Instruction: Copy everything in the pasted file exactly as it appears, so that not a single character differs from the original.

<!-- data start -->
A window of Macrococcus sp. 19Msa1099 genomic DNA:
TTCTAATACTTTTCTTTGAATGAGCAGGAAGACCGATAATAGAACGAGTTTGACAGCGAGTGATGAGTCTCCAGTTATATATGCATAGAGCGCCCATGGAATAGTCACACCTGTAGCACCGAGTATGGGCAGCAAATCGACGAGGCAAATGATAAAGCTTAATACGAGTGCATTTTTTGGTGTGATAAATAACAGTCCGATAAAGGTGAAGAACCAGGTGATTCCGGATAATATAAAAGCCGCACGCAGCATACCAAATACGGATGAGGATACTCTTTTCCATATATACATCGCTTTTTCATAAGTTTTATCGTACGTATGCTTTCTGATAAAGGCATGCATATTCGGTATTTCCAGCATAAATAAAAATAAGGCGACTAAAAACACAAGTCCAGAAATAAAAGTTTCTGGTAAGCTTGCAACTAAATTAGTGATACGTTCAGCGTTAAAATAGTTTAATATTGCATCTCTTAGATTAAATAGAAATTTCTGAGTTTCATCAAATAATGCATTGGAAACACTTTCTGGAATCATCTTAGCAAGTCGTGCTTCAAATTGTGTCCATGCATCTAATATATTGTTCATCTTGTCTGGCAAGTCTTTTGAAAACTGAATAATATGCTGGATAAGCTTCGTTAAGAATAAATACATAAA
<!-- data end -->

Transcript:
A window of Macrococcus sp. 19Msa1099 genomic DNA:
TTCTAATACTTTTCTTTGAATGAGCAGGAAGACCGATAATAGAACGAGTTTGACAGCGAGTGATGAGTCTCCAGTTATATATGCATAGAGCGCCCATGGAATAGTCACACCTGTAGCACCGAGTATGGGCAGCAAATCGACGAGGCAAATGATAAAGCTTAATACGAGTGCATTTTTTGGTGTGATAAATAACAGTCCGATAAAGGTGAAGAACCAGGTGATTCCGGATAATATAAAAGCCGCACGCAGCATACCAAATACGGATGAGGATACTCTTTTCCATATATACATCGCTTTTTCATAAGTTTTATCGTACGTATGCTTTCTGATAAAGGCATGCATATTCGGTATTTCCAGCATAAATAAAAATAAGGCGACTAAAAACACAAGTCCAGAAATAAAAGTTTCTGGTAAGCTTGCAACTAAATTAGTGATACGTTCAGCGTTAAAATAGTTTAATATTGCATCTCTTAGATTAAATAGAAATTTCTGAGTTTCATCAAATAATGCATTGGAAACACTTTCTGGAATCATCTTAGCAAGTCGTGCTTCAAATTGTGTCCATGCATCTAATATATTGTTCATCTTGTCTGGCAAGTCTTTTGAAAACTGAATAATATGCTGGATAAGCTTCGTTAAGAATAAATACATAAA